Weighing in on anti-bias bill

Measure would prohibit discrimination in Md. against gays, lesbians

March 10, 2001|By Jeff Barker | Jeff Barker,SUN STAFF

A diverse group of witnesses that included Baltimore Mayor Martin O'Malley sought yesterday to dispel "myths" about a bill they are promoting to outlaw discrimination in Maryland against gays and lesbians.

O'Malley joined other advocates of the bill - including legislators and a statewide Realtors' association - in asking the House Judiciary Committee to approve the measure and send it to the House of Delegates.

"Baltimore has prohibited discrimination based on sexual orientation since 1988, and the sky has not fallen," O'Malley said. "I think it's just a basic issue of fairness."

But opponents argued that the legislation would amount to giving state sanction to homosexual conduct. The bill "promotes a homosexual agenda in state law, workplaces and housing laws," the Freedom of Religion Coalition, a Fort Washington-based conservative Christian group, said in a written statement.

Anti-discrimination laws covering gays and lesbians also are in force in Montgomery, Howard and Prince George's counties. But no statewide statute exists.

Advocates of the bill said it is important to dispel false impressions about its potential consequences, among them that the bill would provide special privileges for gays and lesbians.

"We are not asking for special treatment with this bill, and it does not provide that," said David A. Williams, an Annapolis resident who submitted a written statement. "Each day, we awake, have breakfast, go to work and participate in community programs that help to improve the lives of people in this state."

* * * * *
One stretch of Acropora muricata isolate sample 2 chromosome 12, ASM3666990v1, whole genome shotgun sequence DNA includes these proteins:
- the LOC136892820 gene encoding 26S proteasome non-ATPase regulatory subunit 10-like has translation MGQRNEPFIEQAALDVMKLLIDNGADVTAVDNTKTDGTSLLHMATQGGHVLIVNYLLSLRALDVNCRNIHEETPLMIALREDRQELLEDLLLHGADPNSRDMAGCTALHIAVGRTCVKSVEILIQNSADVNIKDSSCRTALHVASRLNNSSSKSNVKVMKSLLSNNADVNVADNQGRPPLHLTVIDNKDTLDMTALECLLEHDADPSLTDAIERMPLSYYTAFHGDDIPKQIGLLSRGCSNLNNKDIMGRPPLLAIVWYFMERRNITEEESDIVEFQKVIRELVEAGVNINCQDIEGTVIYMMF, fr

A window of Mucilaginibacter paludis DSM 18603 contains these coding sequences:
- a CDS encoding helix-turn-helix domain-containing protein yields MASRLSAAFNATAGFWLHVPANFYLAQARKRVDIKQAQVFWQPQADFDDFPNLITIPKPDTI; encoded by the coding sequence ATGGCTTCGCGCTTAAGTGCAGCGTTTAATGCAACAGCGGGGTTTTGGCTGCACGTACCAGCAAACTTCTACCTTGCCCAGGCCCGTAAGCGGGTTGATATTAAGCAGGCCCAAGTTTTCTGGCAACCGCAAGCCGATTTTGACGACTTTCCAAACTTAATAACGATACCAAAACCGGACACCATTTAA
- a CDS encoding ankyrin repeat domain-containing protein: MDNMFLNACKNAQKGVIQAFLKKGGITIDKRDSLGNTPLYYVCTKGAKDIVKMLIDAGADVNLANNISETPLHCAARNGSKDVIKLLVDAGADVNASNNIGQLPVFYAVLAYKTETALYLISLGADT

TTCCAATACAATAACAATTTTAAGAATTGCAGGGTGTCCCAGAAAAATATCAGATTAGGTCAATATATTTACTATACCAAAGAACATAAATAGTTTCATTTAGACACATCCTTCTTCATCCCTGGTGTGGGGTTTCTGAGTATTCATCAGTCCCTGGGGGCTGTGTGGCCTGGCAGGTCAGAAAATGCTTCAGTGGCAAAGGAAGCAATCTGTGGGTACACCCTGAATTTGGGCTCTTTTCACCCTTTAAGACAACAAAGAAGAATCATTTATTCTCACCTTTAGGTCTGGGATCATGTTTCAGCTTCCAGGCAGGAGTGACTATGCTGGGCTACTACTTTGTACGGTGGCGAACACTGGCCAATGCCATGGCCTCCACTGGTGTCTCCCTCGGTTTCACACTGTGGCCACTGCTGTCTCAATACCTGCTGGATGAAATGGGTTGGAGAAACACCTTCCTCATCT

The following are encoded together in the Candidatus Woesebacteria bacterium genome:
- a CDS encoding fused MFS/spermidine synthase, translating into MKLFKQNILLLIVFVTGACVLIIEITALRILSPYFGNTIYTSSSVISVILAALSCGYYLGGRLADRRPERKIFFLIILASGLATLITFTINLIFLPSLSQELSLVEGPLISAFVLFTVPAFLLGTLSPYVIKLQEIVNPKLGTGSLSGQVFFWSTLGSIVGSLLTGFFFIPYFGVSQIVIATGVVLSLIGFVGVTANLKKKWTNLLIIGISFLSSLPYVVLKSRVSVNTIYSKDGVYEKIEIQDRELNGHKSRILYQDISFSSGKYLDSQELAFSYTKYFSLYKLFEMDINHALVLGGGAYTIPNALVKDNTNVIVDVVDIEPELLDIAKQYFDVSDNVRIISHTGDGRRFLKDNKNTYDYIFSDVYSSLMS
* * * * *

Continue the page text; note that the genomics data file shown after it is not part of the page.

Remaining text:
Also backing the bill was the Maryland Association of Realtors, which said the bill would help guarantee fair housing.

The bill would add homosexuals to the list of groups protected by the state law banning discrimination in housing and employment. Gov. Parris N. Glendening has made its passage one of his legislative priorities, providing as an example his brother Bruce, who died of AIDS in 1988 after a 19-year Air Force career during which he could not reveal his sexual orientation for fear of being discharged.

In an unusual move for a governor, Glendening testified personally in 1999 on behalf of a similar bill. The legislation was approved by the Judiciary Committee and the full House, but it died in the Senate Judicial Proceedings Committee.

Glendening is still pushing for the bill, but he did not appear at yesterday's hearing and does not plan to testify Wednesday when the Senate committee considers the matter. "He's told his story to the committee already," said Michael E. Morrill, the governor's spokesman.

This year, advocates are trying again to win the House's backing, but are focusing more of their attention on lobbying undecided senators.

"It's an education process," said Del. William H. Cole IV, a Baltimore Democrat and Judiciary Committee member who voted for the measure in 1999.

But another member of the committee said he didn't like the suggestion by some of the bill's advocates that the measure is akin to civil rights measures that benefited blacks.

Del. Emmett C. Burns Jr., a Baltimore County Democrat, said African-Americans have faced pervasive discrimination because of their skin color. He suggested that bias against gays and lesbians isn't comparable because sexual orientation is less visible.

"To lump the two is grossly unfair to me. I've been discriminated against my whole life," he said.

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